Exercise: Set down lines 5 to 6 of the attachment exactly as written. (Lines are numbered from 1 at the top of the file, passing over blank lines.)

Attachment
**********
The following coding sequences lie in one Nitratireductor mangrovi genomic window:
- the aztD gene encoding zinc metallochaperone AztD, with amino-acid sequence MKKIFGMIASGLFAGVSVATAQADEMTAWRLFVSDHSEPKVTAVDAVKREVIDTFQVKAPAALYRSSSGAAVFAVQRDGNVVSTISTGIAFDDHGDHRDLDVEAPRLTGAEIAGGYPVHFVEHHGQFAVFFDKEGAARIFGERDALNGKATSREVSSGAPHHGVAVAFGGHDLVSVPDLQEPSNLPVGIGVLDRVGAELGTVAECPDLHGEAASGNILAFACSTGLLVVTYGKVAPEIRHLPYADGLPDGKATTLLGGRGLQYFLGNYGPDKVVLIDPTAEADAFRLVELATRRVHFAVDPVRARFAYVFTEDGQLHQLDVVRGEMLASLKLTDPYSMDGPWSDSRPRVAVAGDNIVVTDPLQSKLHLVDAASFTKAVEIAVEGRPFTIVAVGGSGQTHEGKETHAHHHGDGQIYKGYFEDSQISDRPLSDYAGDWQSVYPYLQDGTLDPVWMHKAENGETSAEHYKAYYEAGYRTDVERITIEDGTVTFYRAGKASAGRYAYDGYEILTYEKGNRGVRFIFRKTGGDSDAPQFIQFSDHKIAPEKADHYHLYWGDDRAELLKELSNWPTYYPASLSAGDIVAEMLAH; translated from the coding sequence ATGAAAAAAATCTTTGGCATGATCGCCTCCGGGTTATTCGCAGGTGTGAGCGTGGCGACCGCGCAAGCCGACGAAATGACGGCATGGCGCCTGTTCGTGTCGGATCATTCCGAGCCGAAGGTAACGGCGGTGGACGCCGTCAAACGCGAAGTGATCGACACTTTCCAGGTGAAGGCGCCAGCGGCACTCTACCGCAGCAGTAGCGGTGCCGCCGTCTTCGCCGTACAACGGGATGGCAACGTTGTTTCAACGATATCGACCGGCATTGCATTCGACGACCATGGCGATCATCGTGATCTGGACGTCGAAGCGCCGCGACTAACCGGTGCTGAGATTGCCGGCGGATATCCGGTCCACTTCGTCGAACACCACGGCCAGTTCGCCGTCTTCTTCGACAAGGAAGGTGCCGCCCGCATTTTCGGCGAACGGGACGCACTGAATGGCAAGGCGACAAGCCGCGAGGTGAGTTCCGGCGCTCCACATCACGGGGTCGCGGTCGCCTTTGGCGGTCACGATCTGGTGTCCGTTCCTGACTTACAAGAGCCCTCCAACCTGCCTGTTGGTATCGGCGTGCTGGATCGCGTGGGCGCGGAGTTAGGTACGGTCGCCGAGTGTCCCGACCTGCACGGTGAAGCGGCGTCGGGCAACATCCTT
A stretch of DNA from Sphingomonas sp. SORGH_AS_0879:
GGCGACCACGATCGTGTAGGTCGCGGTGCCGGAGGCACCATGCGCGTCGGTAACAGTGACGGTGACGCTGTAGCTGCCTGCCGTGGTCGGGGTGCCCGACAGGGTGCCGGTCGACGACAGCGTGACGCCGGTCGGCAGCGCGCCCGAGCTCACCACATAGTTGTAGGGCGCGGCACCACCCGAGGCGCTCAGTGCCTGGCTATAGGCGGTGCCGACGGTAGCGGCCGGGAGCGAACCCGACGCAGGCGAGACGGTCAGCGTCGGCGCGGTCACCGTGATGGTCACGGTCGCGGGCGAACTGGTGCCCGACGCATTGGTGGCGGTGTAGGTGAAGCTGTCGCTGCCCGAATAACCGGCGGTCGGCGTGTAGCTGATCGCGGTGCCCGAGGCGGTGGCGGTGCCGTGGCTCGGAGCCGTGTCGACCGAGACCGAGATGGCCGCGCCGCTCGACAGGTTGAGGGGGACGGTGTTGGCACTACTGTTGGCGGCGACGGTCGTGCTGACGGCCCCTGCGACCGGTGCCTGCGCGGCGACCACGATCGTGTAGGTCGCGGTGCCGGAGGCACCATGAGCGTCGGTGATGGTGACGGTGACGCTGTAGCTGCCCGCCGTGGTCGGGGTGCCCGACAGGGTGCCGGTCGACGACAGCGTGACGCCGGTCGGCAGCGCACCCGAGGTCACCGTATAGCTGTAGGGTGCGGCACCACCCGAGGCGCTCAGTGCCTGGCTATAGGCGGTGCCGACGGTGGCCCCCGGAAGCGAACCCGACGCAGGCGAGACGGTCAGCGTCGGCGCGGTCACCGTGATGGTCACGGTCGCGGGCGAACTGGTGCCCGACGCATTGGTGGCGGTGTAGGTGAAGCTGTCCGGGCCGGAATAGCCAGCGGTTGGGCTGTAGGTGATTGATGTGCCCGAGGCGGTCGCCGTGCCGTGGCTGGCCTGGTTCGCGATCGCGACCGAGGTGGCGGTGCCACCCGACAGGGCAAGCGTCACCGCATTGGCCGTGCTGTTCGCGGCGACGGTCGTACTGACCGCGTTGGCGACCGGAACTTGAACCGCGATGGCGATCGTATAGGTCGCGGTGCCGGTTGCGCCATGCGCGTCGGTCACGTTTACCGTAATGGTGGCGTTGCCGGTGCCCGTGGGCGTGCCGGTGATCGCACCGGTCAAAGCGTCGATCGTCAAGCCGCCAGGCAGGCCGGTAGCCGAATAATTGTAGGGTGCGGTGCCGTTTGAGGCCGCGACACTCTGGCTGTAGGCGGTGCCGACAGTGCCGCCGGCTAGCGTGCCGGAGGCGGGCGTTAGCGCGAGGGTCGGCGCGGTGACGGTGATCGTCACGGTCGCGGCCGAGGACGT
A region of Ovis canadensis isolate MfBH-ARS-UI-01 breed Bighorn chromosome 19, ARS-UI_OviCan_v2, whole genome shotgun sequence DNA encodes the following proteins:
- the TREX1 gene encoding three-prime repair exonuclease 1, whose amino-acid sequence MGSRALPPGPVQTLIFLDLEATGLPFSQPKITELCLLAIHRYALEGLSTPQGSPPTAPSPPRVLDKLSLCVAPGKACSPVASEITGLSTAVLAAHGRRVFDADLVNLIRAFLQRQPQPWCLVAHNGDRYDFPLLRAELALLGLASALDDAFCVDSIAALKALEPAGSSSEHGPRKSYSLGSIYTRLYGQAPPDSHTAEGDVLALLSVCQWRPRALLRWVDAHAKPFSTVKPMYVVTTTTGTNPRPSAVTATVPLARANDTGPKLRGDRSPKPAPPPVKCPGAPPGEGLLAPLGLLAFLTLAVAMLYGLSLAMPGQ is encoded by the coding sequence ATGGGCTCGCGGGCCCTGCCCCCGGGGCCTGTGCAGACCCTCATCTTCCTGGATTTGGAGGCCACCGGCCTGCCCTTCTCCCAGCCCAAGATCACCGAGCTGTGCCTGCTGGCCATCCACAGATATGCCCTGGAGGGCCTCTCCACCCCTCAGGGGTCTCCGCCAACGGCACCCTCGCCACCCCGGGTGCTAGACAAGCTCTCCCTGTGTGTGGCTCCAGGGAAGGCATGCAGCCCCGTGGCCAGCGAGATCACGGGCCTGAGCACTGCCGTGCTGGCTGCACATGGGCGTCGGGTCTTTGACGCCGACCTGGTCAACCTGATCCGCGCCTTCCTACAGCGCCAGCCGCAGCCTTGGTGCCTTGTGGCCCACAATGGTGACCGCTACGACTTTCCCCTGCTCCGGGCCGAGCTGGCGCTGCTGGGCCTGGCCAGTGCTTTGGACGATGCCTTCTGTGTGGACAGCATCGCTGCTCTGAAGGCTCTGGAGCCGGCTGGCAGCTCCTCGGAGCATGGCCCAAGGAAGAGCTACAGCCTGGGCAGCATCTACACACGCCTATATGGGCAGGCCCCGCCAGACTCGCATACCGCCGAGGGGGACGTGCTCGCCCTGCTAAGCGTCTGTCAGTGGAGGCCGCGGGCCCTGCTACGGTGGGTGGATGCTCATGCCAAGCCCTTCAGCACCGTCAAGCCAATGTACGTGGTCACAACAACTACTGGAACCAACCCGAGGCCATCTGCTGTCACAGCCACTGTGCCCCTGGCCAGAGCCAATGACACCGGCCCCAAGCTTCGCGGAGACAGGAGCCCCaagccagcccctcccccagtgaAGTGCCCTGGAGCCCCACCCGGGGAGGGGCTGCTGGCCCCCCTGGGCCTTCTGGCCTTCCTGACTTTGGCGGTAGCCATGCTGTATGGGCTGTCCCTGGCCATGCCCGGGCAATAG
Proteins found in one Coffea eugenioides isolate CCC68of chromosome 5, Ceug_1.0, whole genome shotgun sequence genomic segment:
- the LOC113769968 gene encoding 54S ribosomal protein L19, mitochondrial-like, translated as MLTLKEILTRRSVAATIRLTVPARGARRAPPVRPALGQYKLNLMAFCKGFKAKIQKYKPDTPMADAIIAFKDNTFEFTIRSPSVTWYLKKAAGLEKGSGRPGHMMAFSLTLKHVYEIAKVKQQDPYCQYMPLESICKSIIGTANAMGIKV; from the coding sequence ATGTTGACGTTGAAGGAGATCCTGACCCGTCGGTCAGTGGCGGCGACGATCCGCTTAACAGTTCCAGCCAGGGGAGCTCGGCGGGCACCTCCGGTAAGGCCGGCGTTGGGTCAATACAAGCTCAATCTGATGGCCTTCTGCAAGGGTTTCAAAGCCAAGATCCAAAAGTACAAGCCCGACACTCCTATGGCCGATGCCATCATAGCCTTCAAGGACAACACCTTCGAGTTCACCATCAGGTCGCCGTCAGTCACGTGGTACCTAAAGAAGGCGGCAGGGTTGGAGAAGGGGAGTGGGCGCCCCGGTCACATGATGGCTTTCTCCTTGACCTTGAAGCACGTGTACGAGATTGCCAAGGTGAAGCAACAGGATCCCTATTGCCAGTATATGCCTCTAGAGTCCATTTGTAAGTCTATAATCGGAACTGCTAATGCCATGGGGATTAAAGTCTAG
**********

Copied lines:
A region of Ovis canadensis isolate MfBH-ARS-UI-01 breed Bighorn chromosome 19, ARS-UI_OviCan_v2, whole genome shotgun sequence DNA encodes the following proteins:
- the TREX1 gene encoding three-prime repair exonuclease 1, whose amino-acid sequence MGSRALPPGPVQTLIFLDLEATGLPFSQPKITELCLLAIHRYALEGLSTPQGSPPTAPSPPRVLDKLSLCVAPGKACSPVASEITGLSTAVLAAHGRRVFDADLVNLIRAFLQRQPQPWCLVAHNGDRYDFPLLRAELALLGLASALDDAFCVDSIAALKALEPAGSSSEHGPRKSYSLGSIYTRLYGQAPPDSHTAEGDVLALLSVCQWRPRALLRWVDAHAKPFSTVKPMYVVTTTTGTNPRPSAVTATVPLARANDTGPKLRGDRSPKPAPPPVKCPGAPPGEGLLAPLGLLAFLTLAVAMLYGLSLAMPGQ is encoded by the coding sequence ATGGGCTCGCGGGCCCTGCCCCCGGGGCCTGTGCAGACCCTCATCTTCCTGGATTTGGAGGCCACCGGCCTGCCCTTCTCCCAGCCCAAGATCACCGAGCTGTGCCTGCTGGCCATCCACAGATATGCCCTGGAGGGCCTCTCCACCCCTCAGGGGTCTCCGCCAACGGCACCCTCGCCACCCCGGGTGCTAGACAAGCTCTCCCTGTGTGTGGCTCCAGGGAAGGCATGCAGCCCCGTGGCCAGCGAGATCACGGGCCTGAGCACTGCCGTGCTGGCTGCACATGGGCGTCGGGTCTTTGACGCCGACCTGGTCAACCTGATCCGCGCCTTCCTACAGCGCCAGCCGCAGCCTTGGTGCCTTGTGGCCCACAATGGTGACCGCTACGACTTTCCCCTGCTCCGGGCCGAGCTGGCGCTGCTGGGCCTGGCCAGTGCTTTGGACGATGCCTTCTGTGTGGACAGCATCGCTGCTCTGAAGGCTCTGGAGCCGGCTGGCAGCTCCTCGGAGCATGGCCCAAGGAAGAGCTACAGCCTGGGCAGCATCTACACACGCCTATATGGGCAGGCCCCGCCAGACTCGCATACCGCCGAGGGGGACGTGCTCGCCCTGCTAAGCGTCTGTCAGTGGAGGCCGCGGGCCCTGCTACGGTGGGTGGATGCTCATGCCAAGCCCTTCAGCACCGTCAAGCCAATGTACGTGGTCACAACAACTACTGGAACCAACCCGAGGCCATCTGCTGTCACAGCCACTGTGCCCCTGGCCAGAGCCAATGACACCGGCCCCAAGCTTCGCGGAGACAGGAGCCCCaagccagcccctcccccagtgaAGTGCCCTGGAGCCCCACCCGGGGAGGGGCTGCTGGCCCCCCTGGGCCTTCTGGCCTTCCTGACTTTGGCGGTAGCCATGCTGTATGGGCTGTCCCTGGCCATGCCCGGGCAATAG